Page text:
When grown in the absence of metal, however, these plants are defenseless against diseases like powdery mildew, a common fungal infection that most other plants fight off with ease.
In most plants, exposure to powdery mildew and other pathogens triggers the plant defense pathway, a series of biochemical events that occur in succession and help the plant resist infection. A molecule called salicylic acid - a common plant compound and the active ingredient in pharmaceuticals like aspirin and acne medications - governs this pathway.
When faced with a fungus or bacteria, most plants turn up their production of salicylic acid, which then interacts with other molecules in the plant, eventually turning on the genes that produce the proteins involved in fighting infection. These infection-fighting proteins also turn off salicylic acid production, a phenomenon known as negative feedback. In this way, plants can turn the pathogen defense pathway on and off as needed.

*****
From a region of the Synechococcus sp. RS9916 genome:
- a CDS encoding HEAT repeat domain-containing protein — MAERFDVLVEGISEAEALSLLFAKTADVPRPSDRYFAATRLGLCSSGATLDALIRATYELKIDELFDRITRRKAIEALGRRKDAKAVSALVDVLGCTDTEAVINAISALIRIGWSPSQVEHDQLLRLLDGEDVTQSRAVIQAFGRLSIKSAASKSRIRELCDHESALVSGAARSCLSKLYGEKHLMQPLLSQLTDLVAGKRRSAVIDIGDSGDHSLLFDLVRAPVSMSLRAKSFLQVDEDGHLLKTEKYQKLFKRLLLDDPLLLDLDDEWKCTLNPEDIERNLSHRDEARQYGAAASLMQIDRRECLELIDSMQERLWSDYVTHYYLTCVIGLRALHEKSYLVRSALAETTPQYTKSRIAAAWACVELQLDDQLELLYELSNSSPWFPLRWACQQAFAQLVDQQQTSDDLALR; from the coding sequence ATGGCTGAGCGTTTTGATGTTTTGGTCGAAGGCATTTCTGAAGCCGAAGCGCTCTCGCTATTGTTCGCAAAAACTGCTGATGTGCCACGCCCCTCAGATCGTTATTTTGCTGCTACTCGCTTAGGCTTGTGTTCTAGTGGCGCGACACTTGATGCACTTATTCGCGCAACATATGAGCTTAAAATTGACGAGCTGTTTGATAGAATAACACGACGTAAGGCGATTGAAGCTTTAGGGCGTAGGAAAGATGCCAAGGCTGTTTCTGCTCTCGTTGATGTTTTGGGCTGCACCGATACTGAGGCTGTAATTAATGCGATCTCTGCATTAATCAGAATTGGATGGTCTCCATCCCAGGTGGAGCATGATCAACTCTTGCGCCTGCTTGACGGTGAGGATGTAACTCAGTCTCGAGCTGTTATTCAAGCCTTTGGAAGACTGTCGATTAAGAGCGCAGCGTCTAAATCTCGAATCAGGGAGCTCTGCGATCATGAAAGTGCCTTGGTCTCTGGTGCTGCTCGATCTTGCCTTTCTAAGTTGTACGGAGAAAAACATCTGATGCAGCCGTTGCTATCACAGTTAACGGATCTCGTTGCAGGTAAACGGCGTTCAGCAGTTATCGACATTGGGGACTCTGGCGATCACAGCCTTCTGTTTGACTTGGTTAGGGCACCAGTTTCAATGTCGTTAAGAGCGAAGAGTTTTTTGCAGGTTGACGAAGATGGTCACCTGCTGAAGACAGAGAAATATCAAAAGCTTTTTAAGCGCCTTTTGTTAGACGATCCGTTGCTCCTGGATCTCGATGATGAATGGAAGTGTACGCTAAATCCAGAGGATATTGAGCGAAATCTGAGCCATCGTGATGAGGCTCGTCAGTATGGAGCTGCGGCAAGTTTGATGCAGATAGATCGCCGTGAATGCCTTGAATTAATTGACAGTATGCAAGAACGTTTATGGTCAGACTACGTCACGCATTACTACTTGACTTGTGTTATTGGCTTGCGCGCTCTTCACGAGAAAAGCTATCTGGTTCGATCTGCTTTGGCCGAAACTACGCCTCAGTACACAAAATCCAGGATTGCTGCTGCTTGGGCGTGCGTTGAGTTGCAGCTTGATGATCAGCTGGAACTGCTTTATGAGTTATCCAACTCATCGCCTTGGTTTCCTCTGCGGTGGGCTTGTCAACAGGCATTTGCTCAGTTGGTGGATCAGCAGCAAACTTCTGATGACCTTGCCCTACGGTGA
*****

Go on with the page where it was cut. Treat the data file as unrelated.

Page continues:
Most plants maintain very low levels of salicylic acid in their tissues unless they are fighting an infection. Metal hyperaccumulators, however, have significantly elevated salicylic acid in their tissues all the time.
In the current study, Salt and his colleagues compared salicylic acid levels in both the hyperaccumulator Thlaspi and the common lab plant Arabadopsis, which does not accumulate metal. They also compared fungal infection rates in both types of plants when grown with or without exposure to the metal nickel.
They found significantly higher levels of salicylic acid in the hyperaccumulator compared to the non-accumulator. In addition, while Thlaspi thrived in metal-enriched soil, it succumbed to a severe fungal infe